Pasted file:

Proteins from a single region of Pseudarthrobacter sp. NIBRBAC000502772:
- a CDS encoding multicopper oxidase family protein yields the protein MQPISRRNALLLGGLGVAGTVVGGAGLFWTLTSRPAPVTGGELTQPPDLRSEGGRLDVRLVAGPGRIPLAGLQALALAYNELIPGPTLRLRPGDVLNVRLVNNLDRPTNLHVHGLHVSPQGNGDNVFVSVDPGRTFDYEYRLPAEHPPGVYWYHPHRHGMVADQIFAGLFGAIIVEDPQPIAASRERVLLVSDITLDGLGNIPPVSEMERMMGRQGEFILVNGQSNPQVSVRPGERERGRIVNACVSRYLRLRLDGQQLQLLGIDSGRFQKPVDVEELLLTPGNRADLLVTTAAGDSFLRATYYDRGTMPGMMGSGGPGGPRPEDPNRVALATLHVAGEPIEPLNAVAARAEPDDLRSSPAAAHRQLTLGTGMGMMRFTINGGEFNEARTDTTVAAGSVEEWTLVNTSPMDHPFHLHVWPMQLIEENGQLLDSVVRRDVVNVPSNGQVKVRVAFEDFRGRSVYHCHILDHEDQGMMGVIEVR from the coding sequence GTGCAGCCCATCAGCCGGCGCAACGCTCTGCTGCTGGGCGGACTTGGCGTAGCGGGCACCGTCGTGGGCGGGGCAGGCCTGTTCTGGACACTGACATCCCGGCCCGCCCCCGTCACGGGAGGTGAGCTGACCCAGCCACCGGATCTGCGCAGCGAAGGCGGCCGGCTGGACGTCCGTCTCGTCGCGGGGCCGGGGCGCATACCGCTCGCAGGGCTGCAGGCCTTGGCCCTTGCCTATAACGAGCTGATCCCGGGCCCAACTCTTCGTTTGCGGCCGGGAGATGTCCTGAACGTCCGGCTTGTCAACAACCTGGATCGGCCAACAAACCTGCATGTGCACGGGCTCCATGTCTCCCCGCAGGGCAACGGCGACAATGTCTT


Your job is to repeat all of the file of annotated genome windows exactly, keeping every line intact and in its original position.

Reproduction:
Proteins from a single region of Pseudarthrobacter sp. NIBRBAC000502772:
- a CDS encoding multicopper oxidase family protein yields the protein MQPISRRNALLLGGLGVAGTVVGGAGLFWTLTSRPAPVTGGELTQPPDLRSEGGRLDVRLVAGPGRIPLAGLQALALAYNELIPGPTLRLRPGDVLNVRLVNNLDRPTNLHVHGLHVSPQGNGDNVFVSVDPGRTFDYEYRLPAEHPPGVYWYHPHRHGMVADQIFAGLFGAIIVEDPQPIAASRERVLLVSDITLDGLGNIPPVSEMERMMGRQGEFILVNGQSNPQVSVRPGERERGRIVNACVSRYLRLRLDGQQLQLLGIDSGRFQKPVDVEELLLTPGNRADLLVTTAAGDSFLRATYYDRGTMPGMMGSGGPGGPRPEDPNRVALATLHVAGEPIEPLNAVAARAEPDDLRSSPAAAHRQLTLGTGMGMMRFTINGGEFNEARTDTTVAAGSVEEWTLVNTSPMDHPFHLHVWPMQLIEENGQLLDSVVRRDVVNVPSNGQVKVRVAFEDFRGRSVYHCHILDHEDQGMMGVIEVR from the coding sequence GTGCAGCCCATCAGCCGGCGCAACGCTCTGCTGCTGGGCGGACTTGGCGTAGCGGGCACCGTCGTGGGCGGGGCAGGCCTGTTCTGGACACTGACATCCCGGCCCGCCCCCGTCACGGGAGGTGAGCTGACCCAGCCACCGGATCTGCGCAGCGAAGGCGGCCGGCTGGACGTCCGTCTCGTCGCGGGGCCGGGGCGCATACCGCTCGCAGGGCTGCAGGCCTTGGCCCTTGCCTATAACGAGCTGATCCCGGGCCCAACTCTTCGTTTGCGGCCGGGAGATGTCCTGAACGTCCGGCTTGTCAACAACCTGGATCGGCCAACAAACCTGCATGTGCACGGGCTCCATGTCTCCCCGCAGGGCAACGGCGACAATGTCTT